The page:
“The pistol of a flower is its only protection against insects.”
“The alimentary canal is located in the northern part of Indiana.”
“Equator: A menagerie lion running around the Earth through Africa.”
Pigeon Impossible, the silent animated film by Lucas Martell released on 9 November that took 4 years to make, passed the 1 million views mark on YouTube after less than 2 weeks online. The film is set in the neighborhood of the International Spy Museum in Washington, D.C., where two of my nieces and I spent an enjoyable afternoon in October. I grew up in Cold War D.C. – I hope other teachers haven’t had exactly the same idea yet: Here’s my contribution of a lesson plan to the upcoming EFL blog carnival.
Target group: Adult education, Business English(group and one-to-one)
Level: multilevel, ca. B2
Language goals: 1. Speaking 2. report writing 3. spy/ thriller vocabulary (a one-to-one student is reading Le Carré) 4. predictions; 5. could/ coudn’t/ was able to (describing general ability vs. single achievements)
Pre 2: Hypothesize content of film. Brainstorm spy and Cold War vocabulary (e.g. for reference: to gather intelligence, secret agent, espionage, operation, operative, screen someone, be in disguise, conceal your identity, code/decode, crack codes, cypher/decypher, wiretap, detect surveillance, brief/debrief; Cold War, Berlin Wall, Iron Curtain, Star Wars, rocket, target, cruise missile, explosives)
During: Watch film, and stop at likely places to ask “What will happen next?”
Watch film to about 1:50. Look at still of pigeon inside the briefcase. Collect and write up predictions (note grammar: I think, will probably, is likely to). (If teaching a group, let separate groups develop and present their scenarios.)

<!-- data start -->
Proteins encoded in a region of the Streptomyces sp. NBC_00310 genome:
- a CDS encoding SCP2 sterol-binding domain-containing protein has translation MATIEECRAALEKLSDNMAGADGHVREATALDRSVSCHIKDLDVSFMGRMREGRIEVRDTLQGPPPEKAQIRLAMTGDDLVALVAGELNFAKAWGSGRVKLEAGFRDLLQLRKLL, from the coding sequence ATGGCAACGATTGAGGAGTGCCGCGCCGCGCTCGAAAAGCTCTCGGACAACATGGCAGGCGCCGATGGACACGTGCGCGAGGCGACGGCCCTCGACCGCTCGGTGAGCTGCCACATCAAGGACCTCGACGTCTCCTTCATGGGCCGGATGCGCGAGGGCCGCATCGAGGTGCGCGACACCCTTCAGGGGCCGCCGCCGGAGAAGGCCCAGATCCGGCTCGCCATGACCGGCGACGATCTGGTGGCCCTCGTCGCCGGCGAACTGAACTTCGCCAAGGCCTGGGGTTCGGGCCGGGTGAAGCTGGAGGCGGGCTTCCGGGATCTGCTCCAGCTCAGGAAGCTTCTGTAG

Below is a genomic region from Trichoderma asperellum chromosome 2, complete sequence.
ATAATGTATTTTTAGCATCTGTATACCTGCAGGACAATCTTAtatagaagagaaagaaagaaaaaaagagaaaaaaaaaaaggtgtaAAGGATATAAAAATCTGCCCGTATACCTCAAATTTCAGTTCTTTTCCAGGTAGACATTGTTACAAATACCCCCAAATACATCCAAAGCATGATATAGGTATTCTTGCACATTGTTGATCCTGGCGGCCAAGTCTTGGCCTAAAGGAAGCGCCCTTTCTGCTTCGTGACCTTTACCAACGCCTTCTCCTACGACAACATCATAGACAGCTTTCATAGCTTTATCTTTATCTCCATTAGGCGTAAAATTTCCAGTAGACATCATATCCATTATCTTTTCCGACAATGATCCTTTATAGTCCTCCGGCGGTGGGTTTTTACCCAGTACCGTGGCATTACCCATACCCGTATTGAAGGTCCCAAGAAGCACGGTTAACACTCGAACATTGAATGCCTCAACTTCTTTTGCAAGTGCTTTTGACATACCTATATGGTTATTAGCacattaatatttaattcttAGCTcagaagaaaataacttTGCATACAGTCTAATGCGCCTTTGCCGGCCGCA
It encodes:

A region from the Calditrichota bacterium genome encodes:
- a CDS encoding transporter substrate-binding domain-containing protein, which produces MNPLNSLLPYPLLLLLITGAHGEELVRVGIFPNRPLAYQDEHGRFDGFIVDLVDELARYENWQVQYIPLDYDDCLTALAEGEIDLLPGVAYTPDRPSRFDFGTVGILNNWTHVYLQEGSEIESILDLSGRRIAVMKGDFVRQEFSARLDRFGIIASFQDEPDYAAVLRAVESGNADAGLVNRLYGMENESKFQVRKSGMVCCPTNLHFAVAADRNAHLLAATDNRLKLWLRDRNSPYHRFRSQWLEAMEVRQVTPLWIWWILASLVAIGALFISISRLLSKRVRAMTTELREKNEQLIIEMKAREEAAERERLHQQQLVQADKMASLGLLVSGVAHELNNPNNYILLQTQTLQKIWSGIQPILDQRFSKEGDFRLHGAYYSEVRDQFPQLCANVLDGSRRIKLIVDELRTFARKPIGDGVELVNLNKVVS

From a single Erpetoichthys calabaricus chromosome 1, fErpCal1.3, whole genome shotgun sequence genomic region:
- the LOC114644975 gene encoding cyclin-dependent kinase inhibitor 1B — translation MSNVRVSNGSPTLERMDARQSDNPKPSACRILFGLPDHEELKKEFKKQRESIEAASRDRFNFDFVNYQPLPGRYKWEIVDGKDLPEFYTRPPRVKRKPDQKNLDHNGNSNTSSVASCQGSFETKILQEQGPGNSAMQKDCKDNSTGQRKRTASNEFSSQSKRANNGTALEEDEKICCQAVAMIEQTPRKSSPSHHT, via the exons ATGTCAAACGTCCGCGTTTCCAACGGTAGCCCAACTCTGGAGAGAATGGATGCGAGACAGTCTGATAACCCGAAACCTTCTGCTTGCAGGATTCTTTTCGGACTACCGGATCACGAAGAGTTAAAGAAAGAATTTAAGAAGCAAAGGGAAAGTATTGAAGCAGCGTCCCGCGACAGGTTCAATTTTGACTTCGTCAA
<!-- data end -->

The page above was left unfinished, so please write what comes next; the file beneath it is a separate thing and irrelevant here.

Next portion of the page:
Watch to about 2:32 (pigeon has discovered that the suitcase can fly and is armed; man finds bagel again). Again, predict.
Watch to 4:04 (bagel has hit red button, Washington Monument turns into launching pad, rocket is underway to Russia). Again, predict.
Post 1: Reconstruct and summarize what happened: Contrast outcomes with predictions “I/we thought he would… and/but he…”
Post 2: Write “Incident on F Street” on the board. Make three columns. Headers: pigeon could, man couldn’t, man was able to
Tell students they are the man and will have to write a report to their line manager about the unforseen incident with the pigeon. (If you’re teaching a group, do this in pairs.) Tell them to concentrate on describing what the pigeon
could do with the additional powers at its disposal,
what they (as the man) couldn’t do to interfere and
what they (as the man) were ultimately able to do to stop pigeon and end the incident
Note grammar: contrast “could” for general ability with “was able to” for ability in a specific situation; couldn’t is more natural for negatives.
Have them use the film stills as guides. If they ask for it, watch the whole film again as they finalize their notes. Then they write reports. They pair up with another group to read each other their reports.
At least that’s what I’m planning to do. This is an action enquiry. I’ll let you know how it went later on this week in the comments. If you’re using this film in a different way, or have other ideas about how you would, I’d be delighted to read about it.